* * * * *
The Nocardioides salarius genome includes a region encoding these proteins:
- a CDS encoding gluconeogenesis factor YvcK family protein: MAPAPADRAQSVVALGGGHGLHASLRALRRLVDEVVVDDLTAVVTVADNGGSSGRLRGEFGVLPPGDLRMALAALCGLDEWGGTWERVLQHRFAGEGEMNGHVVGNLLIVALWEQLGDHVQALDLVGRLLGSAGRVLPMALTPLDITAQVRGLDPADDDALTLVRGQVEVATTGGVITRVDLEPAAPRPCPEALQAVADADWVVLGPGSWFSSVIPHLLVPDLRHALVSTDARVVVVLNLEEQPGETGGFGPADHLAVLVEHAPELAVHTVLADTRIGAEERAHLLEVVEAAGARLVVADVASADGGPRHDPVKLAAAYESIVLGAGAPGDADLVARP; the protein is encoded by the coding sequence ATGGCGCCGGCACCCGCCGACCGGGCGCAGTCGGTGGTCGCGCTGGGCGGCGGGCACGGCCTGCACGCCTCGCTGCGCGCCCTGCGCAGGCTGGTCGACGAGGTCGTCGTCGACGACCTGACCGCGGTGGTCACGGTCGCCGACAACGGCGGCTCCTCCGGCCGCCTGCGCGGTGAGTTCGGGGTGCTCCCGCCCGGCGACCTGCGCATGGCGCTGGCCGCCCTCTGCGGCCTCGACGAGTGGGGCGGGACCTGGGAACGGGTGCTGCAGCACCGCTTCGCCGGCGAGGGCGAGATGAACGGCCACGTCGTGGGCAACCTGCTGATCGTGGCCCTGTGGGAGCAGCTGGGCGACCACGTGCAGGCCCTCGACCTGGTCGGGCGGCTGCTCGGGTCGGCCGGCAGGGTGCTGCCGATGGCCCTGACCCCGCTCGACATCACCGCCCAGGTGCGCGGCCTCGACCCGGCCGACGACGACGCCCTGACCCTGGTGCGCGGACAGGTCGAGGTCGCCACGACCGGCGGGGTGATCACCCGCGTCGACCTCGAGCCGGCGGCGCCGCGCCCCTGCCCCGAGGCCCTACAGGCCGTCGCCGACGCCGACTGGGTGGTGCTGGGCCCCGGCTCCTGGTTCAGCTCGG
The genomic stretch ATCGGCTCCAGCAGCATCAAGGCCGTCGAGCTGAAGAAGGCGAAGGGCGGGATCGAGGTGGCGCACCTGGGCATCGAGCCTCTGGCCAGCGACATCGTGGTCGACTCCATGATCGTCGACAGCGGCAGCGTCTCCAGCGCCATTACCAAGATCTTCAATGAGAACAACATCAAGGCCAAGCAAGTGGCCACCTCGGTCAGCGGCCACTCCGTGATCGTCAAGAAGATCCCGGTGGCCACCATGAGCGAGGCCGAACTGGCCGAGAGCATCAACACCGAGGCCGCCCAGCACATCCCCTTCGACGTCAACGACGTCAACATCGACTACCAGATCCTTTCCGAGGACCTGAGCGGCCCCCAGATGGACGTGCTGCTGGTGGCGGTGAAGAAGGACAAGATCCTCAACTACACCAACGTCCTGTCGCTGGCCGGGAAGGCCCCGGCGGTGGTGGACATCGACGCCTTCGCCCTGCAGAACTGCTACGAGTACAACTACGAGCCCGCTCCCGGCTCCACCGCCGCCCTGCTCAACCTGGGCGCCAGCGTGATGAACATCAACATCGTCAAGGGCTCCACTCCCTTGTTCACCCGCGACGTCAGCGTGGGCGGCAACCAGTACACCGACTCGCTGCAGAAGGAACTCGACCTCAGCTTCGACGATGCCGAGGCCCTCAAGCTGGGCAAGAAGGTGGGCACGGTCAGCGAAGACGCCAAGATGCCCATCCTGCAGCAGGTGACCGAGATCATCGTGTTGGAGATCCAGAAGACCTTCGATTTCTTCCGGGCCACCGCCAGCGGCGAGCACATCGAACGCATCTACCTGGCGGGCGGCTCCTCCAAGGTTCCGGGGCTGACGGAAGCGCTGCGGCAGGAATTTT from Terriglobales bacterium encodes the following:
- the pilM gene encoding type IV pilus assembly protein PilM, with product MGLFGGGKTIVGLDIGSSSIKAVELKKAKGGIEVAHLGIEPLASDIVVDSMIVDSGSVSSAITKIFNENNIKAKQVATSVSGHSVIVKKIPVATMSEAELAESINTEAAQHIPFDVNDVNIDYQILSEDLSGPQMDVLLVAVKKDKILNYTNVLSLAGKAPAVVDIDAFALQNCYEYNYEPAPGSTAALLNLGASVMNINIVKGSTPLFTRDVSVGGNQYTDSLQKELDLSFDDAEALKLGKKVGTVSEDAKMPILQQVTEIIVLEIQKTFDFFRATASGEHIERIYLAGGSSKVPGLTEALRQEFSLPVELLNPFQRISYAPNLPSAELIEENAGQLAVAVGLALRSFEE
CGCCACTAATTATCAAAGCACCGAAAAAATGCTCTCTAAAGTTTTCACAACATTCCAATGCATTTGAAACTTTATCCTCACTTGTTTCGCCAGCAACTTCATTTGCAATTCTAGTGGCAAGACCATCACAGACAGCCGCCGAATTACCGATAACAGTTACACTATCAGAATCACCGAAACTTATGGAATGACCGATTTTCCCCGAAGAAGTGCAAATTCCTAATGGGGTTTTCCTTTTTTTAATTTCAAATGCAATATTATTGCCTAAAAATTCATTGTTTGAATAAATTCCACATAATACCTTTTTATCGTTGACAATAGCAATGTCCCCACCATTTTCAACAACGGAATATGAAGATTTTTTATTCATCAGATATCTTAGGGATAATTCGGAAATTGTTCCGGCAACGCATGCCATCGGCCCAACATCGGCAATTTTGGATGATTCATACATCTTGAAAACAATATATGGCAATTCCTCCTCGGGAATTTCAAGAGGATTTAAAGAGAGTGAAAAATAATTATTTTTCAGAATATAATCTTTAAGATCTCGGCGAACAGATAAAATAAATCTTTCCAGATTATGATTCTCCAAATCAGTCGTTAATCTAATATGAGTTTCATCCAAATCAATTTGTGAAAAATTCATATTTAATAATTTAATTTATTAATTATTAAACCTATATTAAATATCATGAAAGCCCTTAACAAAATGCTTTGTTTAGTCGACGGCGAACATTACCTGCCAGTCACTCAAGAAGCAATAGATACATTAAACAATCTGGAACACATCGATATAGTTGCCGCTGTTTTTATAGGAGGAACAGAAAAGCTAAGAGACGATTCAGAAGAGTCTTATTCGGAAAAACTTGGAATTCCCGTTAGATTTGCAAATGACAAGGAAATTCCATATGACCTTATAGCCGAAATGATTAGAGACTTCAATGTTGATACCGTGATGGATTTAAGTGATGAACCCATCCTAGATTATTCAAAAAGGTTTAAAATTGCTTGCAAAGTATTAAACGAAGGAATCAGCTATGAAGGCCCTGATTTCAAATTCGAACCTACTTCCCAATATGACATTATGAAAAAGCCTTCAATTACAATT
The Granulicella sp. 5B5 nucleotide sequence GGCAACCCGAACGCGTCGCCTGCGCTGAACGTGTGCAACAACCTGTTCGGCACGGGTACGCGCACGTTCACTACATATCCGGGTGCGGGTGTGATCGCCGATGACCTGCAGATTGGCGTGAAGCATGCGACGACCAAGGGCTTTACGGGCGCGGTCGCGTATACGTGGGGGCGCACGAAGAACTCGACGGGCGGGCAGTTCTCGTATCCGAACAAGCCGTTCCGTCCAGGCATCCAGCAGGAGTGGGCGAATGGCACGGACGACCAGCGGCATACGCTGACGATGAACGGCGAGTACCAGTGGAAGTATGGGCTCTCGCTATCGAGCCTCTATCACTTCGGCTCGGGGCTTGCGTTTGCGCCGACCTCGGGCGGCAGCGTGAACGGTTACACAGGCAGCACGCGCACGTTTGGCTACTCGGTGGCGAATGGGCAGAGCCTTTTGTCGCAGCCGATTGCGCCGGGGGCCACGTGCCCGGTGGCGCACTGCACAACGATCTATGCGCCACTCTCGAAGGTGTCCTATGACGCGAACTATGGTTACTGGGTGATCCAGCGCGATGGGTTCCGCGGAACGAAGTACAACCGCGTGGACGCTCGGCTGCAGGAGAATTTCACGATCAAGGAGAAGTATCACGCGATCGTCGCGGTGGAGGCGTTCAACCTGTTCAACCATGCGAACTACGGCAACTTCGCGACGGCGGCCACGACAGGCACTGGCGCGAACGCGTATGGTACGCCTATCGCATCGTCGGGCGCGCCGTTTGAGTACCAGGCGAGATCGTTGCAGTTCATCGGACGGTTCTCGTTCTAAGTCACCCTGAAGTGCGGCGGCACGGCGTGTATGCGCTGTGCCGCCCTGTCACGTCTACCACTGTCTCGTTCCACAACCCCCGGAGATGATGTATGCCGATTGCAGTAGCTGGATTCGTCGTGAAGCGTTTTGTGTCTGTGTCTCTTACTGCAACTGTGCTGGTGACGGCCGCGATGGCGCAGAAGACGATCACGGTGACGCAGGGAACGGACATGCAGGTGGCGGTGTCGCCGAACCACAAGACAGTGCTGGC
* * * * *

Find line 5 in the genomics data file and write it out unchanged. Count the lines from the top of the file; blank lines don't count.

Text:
CGCCACTAATTATCAAAGCACCGAAAAAATGCTCTCTAAAGTTTTCACAACATTCCAATGCATTTGAAACTTTATCCTCACTTGTTTCGCCAGCAACTTCATTTGCAATTCTAGTGGCAAGACCATCACAGACAGCCGCCGAATTACCGATAACAGTTACACTATCAGAATCACCGAAACTTATGGAATGACCGATTTTCCCCGAAGAAGTGCAAATTCCTAATGGGGTTTTCCTTTTTTTAATTTCAAATGCAATATTATTGCCTAAAAATTCATTGTTTGAATAAATTCCACATAATACCTTTTTATCGTTGACAATAGCAATGTCCCCACCATTTTCAACAACGGAATATGAAGATTTTTTATTCATCAGATATCTTAGGGATAATTCGGAAATTGTTCCGGCAACGCATGCCATCGGCCCAACATCGGCAATTTTGGATGATTCATACATCTTGAAAACAATATATGGCAATTCCTCCTCGGGAATTTCAAGAGGATTTAAAGAGAGTGAAAAATAATTATTTTTCAGAATATAATCTTTAAGATCTCGGCGAACAGATAAAATAAATCTTTCCAGATTATGATTCTCCAAATCAGTCGTTAATCTAATATGAGTTTCATCCAAATCAATTTGTGAAAAATTCATATTTAATAATTTAATTTATTAATTATTAAACCTATATTAAATATCATGAAAGCCCTTAACAAAATGCTTTGTTTAGTCGACGGCGAACATTACCTGCCAGTCACTCAAGAAGCAATAGATACATTAAACAATCTGGAACACATCGATATAGTTGCCGCTGTTTTTATAGGAGGAACAGAAAAGCTAAGAGACGATTCAGAAGAGTCTTATTCGGAAAAACTTGGAATTCCCGTTAGATTTGCAAATGACAAGGAAATTCCATATGACCTTATAGCCGAAATGATTAGAGACTTCAATGTTGATACCGTGATGGATTTAAGTGATGAACCCATCCTAGATTATTCAAAAAGGTTTAAAATTGCTTGCAAAGTATTAAACGAAGGAATCAGCTATGAAGGCCCTGATTTCAAATTCGAACCTACTTCCCAATATGACATTATGAAAAAGCCTTCAATTACAATT